While the IRS’ announcement last month provides significant compliance relief for processing catch-up contributions as after-tax “Roth” contributions, the focus now for plan sponsors should be on proper implementation of the guidance. IRS Notice 2023-62 established a two-year administrative extension window for plan sponsors to delay their implementation of mandated changes required by the SECURE 2.0 Act of 2022 until January 1, 2026. It also clarified that the IRS will allow catch-up contributions to continue to be made under pre-SECURE 2.0 law for plan years starting in 2024.
The IRS took this action to address a drafting mistake in Section 603 of SECURE 2.0 that technically eliminated all catch-up contributions by accidentally deleting IRC Section 402(g)(1)(C). Legislators have indicated Congress intends to resolve this error with a future technical correction.
This extension was welcomed by the defined contribution retirement plan community, which had previously voiced concerns about having insufficient time to update their systems to implement the provision. Section 603 of SECURE 2.0 had originally required catch-up contributions made to a qualified retirement plan — such as 401(k), 403(b), or 457(b) plans — by higher income employees (who earned $145,000 or more in the prior year) to be made on a Roth basis beginning January 1, 2024. Despite the recent extension, additional clarification is needed for plan administrators, sponsors, and other key stakeholders to fully understand their regulatory burden.
The new so-called “Rothification” rules had generated numerous questions from key retirement plan industry stakeholders, including large employers. There were also requests for additional implementation time as well as for more detailed and clarifying regulatory guidance. For instance, the ERISA Industry Committee (ERIC) published an open letter in July 2023 that cited a number of administrative hurdles for implementation and the need for transition relief.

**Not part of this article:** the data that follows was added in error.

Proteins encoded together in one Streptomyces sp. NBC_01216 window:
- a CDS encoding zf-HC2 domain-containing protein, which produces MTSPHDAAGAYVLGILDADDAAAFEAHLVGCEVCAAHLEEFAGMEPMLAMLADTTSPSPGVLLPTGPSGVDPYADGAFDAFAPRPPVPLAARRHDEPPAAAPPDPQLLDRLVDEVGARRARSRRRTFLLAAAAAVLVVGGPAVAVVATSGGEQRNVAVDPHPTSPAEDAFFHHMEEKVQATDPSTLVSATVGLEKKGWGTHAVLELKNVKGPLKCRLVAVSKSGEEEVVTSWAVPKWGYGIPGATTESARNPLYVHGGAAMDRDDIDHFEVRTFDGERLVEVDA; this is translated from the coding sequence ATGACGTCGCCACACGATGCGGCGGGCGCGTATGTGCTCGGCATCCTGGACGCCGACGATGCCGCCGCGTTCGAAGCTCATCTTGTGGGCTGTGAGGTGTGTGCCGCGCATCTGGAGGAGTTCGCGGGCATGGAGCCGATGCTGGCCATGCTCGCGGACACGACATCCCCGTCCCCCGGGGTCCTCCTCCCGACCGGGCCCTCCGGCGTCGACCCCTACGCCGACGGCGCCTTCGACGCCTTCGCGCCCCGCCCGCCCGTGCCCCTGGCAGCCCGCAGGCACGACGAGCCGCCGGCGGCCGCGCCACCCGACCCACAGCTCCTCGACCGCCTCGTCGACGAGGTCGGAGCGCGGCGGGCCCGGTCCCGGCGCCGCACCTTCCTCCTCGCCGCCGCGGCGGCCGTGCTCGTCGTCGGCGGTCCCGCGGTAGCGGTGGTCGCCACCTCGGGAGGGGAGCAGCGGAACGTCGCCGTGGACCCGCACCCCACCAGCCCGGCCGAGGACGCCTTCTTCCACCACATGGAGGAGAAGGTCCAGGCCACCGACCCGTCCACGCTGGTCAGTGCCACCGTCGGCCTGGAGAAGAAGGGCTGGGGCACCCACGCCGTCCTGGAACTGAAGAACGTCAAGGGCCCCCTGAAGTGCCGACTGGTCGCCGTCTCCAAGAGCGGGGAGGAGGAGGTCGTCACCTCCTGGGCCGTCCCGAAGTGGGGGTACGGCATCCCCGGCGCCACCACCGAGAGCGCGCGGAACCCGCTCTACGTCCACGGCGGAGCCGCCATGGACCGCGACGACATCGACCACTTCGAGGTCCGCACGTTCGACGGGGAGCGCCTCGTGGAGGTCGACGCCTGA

One concern cited was the new $145,000 income limit imposed on Roth catch-up contributions. Because it is a brand-new threshold (and not part of any existing qualified plan rule or requirement), implementation would require plan sponsors to coordinate closely with their payroll administrators, recordkeepers, and other service providers to make the necessary system updates. The new income limit is also anticipated to have a significant trickle-down impact on both sponsor and provider systems and processes.
Plan sponsors also need to develop and roll out communication of the changes to employees, which requires IRS guidance that had not yet been provided. As ERIC’s open letter indicated, the industry had concerns that starting implementation before the issuance of IRS guidance could result in costly re-work. Additionally, employers whose plans do not currently allow for Roth plan contributions faced a dilemma as to whether to eliminate catch-up contributions entirely (at least, until they were able to implement a Roth program) or attempt to quickly implement a Roth option.
The IRS notice provides a two-year administrative transition period during which qualified retirement plans offering catch-up contributions will be treated as satisfying the new rules in Section 414(v)(7)(A) even if the contributions are not designated as Roth contributions throughout the transition period (or until December 31, 2025). Additionally, a plan that does not currently provide for any designated Roth contributions will still be treated as satisfying the new requirements.
The notice also identifies some topics for expected future regulatory guidance, including the following proposed IRS positions on important open questions:
Higher-income employees with no FICA income in the preceding year would not be subject to the requirements of the new catch-up rules.
Plan sponsors may treat higher-income earners’ pre-tax, catch-up contributions elections as default Roth catch-up elections when they become subject to the mandatory Roth catch-up treatment.
For plans maintained by more than one employer, the preceding calendar year wages for an eligible participant would not be aggregated with wages from another participating employer for purposes of determining whether the participant’s income meets the $145,000 threshold.
Insight: Use Extension to Evaluate Next Steps
The “Rothification” catch-up extension provides plan sponsors and retirement plan industry with valuable time to evaluate the many legislative changes in SECURE 2.0 and strategically plan for implementation.